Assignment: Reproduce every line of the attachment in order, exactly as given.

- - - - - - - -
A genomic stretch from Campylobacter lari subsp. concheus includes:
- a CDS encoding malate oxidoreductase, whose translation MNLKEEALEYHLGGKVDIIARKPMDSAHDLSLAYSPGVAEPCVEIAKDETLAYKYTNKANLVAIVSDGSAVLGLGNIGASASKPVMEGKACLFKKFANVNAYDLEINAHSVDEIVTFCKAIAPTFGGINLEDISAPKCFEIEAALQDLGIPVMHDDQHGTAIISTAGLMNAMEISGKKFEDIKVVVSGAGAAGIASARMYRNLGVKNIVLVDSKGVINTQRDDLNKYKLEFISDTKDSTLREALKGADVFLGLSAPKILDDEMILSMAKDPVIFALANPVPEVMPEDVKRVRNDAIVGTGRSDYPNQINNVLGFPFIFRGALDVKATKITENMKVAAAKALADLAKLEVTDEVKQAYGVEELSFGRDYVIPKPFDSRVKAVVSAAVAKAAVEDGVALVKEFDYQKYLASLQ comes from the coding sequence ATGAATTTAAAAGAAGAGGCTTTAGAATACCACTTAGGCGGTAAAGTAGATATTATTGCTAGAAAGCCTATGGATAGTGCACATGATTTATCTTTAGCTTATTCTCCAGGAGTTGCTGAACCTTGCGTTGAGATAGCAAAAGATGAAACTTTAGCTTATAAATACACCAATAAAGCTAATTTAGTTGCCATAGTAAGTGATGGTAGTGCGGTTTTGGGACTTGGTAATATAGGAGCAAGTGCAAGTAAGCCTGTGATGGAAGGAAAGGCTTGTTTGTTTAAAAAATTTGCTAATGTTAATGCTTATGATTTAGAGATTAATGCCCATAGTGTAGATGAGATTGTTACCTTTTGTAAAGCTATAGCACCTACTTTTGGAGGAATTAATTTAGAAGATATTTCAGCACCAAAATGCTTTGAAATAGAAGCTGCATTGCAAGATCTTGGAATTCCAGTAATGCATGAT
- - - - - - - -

A genomic stretch from Campylobacter lari subsp. concheus includes:
- a CDS encoding malate oxidoreductase, whose translation MNLKEEALEYHLGGKVDIIARKPMDSAHDLSLAYSPGVAEPCVEIAKDETLAYKYTNKANLVAIVSDGSAVLGLGNIGASASKPVMEGKACLFKKFANVNAYDLEINAHSVDEIVTFCKAIAPTFGGINLEDISAPKCFEIEAALQDLGIPVMHDDQHGTAIISTAGLMNAMEISGKKFEDIKVVVSGAGAAGIASARMYRNLGVKNIVLVDSKGVINTQRDDLNKYKLEFISDTKDSTLREALKGADVFLGLSAPKILDDEMILSMAKDPVIFALANPVPEVMPEDVKRVRNDAIVGTGRSDYPNQINNVLGFPFIFRGALDVKATKITENMKVAAAKALADLAKLEVTDEVKQAYGVEELSFGRDYVIPKPFDSRVKAVVSAAVAKAAVEDGVALVKEFDYQKYLASLQ comes from the coding sequence ATGAATTTAAAAGAAGAGGCTTTAGAATACCACTTAGGCGGTAAAGTAGATATTATTGCTAGAAAGCCTATGGATAGTGCACATGATTTATCTTTAGCTTATTCTCCAGGAGTTGCTGAACCTTGCGTTGAGATAGCAAAAGATGAAACTTTAGCTTATAAATACACCAATAAAGCTAATTTAGTTGCCATAGTAAGTGATGGTAGTGCGGTTTTGGGACTTGGTAATATAGGAGCAAGTGCAAGTAAGCCTGTGATGGAAGGAAAGGCTTGTTTGTTTAAAAAATTTGCTAATGTTAATGCTTATGATTTAGAGATTAATGCCCATAGTGTAGATGAGATTGTTACCTTTTGTAAAGCTATAGCACCTACTTTTGGAGGAATTAATTTAGAAGATATTTCAGCACCAAAATGCTTTGAAATAGAAGCTGCATTGCAAGATCTTGGAATTCCAGTAATGCATGAT